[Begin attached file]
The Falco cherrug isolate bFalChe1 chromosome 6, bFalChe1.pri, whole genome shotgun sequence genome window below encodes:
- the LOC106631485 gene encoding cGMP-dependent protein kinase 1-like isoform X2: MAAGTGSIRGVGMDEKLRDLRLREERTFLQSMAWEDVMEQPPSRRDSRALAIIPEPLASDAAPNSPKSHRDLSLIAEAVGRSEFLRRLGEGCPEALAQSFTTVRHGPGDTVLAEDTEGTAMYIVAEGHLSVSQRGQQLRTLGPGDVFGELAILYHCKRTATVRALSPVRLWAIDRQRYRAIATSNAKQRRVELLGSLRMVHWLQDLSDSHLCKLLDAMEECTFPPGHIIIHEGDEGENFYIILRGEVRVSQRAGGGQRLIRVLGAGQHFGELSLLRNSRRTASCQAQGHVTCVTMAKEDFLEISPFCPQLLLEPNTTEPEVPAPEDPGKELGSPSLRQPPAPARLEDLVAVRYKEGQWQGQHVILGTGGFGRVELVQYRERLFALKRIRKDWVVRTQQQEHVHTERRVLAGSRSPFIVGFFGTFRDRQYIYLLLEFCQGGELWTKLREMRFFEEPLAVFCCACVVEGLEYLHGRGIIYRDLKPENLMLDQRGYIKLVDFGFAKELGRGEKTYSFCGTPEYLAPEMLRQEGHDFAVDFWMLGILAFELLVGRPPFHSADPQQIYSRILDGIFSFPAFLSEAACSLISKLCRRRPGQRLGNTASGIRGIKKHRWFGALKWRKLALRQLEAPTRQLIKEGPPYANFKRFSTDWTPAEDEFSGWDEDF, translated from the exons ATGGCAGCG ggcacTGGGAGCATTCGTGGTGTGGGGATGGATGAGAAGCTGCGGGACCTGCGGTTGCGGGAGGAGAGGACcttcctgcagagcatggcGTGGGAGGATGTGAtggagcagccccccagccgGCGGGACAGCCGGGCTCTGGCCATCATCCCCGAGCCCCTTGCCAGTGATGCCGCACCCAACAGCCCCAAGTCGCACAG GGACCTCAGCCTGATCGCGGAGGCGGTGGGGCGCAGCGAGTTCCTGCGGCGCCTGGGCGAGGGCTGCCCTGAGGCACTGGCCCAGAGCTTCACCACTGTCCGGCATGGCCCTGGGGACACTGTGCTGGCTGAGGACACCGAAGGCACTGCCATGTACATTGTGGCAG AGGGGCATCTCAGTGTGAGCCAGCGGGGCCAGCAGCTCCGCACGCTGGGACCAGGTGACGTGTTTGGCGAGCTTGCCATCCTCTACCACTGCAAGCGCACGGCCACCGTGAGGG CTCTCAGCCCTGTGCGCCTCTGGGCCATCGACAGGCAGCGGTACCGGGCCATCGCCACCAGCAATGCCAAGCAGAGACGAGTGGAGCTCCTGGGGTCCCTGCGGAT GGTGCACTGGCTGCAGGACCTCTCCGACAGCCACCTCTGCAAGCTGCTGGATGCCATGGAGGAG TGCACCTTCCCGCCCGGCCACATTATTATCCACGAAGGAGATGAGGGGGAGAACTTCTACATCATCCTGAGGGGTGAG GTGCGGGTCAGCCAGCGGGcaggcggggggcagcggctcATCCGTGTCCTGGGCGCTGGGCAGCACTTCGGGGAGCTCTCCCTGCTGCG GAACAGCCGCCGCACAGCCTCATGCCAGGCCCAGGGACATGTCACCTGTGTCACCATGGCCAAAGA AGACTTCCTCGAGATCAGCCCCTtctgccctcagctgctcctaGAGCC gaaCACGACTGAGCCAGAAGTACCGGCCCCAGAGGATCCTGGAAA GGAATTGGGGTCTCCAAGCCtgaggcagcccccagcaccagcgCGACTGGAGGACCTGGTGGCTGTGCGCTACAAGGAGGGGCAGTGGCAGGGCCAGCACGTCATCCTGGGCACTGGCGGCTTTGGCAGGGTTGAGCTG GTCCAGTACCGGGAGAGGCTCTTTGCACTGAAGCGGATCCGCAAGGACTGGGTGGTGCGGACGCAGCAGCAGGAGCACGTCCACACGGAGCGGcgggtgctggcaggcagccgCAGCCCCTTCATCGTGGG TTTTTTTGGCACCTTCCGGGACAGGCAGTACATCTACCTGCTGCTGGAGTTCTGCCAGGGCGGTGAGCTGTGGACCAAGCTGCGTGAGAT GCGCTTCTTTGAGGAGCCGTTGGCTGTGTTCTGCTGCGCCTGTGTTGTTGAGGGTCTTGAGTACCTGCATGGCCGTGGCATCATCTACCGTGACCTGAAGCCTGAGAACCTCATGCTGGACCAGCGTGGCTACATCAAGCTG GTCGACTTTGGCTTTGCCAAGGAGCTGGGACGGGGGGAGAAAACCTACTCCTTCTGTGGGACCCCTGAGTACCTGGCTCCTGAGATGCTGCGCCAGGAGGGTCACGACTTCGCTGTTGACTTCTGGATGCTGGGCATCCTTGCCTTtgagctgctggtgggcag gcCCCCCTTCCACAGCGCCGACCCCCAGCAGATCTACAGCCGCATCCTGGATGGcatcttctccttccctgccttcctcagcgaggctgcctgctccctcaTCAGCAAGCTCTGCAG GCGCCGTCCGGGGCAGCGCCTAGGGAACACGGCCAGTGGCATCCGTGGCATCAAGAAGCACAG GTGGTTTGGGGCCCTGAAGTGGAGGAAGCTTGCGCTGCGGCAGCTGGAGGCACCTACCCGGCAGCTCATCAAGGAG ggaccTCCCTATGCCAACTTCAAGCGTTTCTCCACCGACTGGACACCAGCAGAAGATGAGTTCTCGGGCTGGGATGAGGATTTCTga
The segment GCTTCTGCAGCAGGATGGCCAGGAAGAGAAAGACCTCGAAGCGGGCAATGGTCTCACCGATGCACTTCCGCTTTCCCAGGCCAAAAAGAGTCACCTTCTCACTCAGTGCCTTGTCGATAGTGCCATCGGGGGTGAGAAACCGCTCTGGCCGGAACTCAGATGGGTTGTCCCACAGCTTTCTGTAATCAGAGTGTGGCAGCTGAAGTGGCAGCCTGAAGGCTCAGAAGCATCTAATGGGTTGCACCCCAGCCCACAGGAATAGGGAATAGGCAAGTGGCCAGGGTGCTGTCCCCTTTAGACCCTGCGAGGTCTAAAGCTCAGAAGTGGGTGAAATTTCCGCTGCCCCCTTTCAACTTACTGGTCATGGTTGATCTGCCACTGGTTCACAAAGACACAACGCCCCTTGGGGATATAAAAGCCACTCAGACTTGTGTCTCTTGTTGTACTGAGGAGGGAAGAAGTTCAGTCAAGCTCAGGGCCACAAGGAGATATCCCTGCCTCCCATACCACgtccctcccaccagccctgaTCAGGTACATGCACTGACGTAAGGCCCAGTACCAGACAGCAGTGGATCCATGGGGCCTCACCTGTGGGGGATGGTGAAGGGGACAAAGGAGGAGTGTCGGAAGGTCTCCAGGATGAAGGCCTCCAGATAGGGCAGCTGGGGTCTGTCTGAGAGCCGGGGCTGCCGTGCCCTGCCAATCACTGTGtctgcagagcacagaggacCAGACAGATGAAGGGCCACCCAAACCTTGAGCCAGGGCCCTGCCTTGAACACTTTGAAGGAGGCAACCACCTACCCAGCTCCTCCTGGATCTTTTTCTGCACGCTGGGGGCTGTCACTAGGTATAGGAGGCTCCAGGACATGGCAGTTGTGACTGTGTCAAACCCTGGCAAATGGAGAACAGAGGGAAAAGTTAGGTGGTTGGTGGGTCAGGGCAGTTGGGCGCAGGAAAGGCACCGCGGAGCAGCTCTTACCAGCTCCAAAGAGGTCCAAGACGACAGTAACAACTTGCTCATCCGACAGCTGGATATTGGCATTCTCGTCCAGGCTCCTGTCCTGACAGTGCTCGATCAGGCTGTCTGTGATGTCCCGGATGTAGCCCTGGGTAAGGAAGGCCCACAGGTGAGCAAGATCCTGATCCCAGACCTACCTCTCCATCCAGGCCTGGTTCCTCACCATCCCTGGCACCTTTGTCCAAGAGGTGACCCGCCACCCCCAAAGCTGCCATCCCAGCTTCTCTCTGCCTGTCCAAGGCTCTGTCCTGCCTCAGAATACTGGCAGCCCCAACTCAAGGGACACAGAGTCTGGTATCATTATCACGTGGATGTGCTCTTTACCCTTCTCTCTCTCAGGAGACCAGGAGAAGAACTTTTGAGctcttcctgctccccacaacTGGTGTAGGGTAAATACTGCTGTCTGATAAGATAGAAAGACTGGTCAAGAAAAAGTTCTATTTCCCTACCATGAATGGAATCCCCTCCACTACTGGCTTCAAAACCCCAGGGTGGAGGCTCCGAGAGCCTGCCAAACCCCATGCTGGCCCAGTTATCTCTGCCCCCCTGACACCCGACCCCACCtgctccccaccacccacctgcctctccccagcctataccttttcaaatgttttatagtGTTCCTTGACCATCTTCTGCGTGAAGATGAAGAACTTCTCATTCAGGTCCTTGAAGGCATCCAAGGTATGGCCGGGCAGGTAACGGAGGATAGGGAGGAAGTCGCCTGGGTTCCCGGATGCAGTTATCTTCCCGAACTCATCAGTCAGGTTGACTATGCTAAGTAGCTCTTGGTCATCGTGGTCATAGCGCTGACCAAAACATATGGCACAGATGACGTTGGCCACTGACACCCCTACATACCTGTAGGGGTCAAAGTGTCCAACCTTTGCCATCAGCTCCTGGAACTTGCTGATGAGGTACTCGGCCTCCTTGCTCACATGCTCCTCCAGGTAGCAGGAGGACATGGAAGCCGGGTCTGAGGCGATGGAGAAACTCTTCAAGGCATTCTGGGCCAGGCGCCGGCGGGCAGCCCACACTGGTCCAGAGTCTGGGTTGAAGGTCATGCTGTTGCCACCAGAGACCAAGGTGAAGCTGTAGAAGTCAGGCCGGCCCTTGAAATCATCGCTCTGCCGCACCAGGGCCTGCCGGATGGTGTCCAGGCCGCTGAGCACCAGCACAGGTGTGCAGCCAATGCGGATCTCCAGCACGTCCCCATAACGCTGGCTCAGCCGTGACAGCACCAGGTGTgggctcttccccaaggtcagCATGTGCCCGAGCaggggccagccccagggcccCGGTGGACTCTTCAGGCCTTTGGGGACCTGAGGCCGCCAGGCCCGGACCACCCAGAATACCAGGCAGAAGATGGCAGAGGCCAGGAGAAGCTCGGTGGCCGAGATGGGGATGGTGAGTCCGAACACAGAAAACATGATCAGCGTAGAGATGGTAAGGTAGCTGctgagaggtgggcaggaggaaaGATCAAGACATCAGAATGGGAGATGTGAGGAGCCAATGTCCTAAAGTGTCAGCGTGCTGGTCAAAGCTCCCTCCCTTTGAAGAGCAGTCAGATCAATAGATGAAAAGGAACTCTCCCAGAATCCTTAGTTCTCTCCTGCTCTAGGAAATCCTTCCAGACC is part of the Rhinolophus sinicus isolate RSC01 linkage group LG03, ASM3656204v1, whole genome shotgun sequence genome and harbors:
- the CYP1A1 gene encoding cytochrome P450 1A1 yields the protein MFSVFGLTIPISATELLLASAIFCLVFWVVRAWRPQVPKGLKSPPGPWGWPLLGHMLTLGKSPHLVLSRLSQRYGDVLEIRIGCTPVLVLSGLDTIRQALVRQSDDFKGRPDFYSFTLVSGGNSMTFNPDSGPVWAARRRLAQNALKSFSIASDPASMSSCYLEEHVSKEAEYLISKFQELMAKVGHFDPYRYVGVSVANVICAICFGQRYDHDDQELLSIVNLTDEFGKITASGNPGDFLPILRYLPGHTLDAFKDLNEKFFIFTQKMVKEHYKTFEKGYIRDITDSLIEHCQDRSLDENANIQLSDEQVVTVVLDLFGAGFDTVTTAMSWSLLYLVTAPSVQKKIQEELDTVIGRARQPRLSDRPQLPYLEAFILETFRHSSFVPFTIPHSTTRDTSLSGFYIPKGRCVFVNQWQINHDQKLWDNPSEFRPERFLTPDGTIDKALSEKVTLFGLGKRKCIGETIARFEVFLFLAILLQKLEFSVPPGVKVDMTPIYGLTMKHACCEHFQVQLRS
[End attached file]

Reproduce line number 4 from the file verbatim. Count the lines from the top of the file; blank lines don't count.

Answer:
- the CYP1A1 gene encoding cytochrome P450 1A1 yields the protein MFSVFGLTIPISATELLLASAIFCLVFWVVRAWRPQVPKGLKSPPGPWGWPLLGHMLTLGKSPHLVLSRLSQRYGDVLEIRIGCTPVLVLSGLDTIRQALVRQSDDFKGRPDFYSFTLVSGGNSMTFNPDSGPVWAARRRLAQNALKSFSIASDPASMSSCYLEEHVSKEAEYLISKFQELMAKVGHFDPYRYVGVSVANVICAICFGQRYDHDDQELLSIVNLTDEFGKITASGNPGDFLPILRYLPGHTLDAFKDLNEKFFIFTQKMVKEHYKTFEKGYIRDITDSLIEHCQDRSLDENANIQLSDEQVVTVVLDLFGAGFDTVTTAMSWSLLYLVTAPSVQKKIQEELDTVIGRARQPRLSDRPQLPYLEAFILETFRHSSFVPFTIPHSTTRDTSLSGFYIPKGRCVFVNQWQINHDQKLWDNPSEFRPERFLTPDGTIDKALSEKVTLFGLGKRKCIGETIARFEVFLFLAILLQKLEFSVPPGVKVDMTPIYGLTMKHACCEHFQVQLRS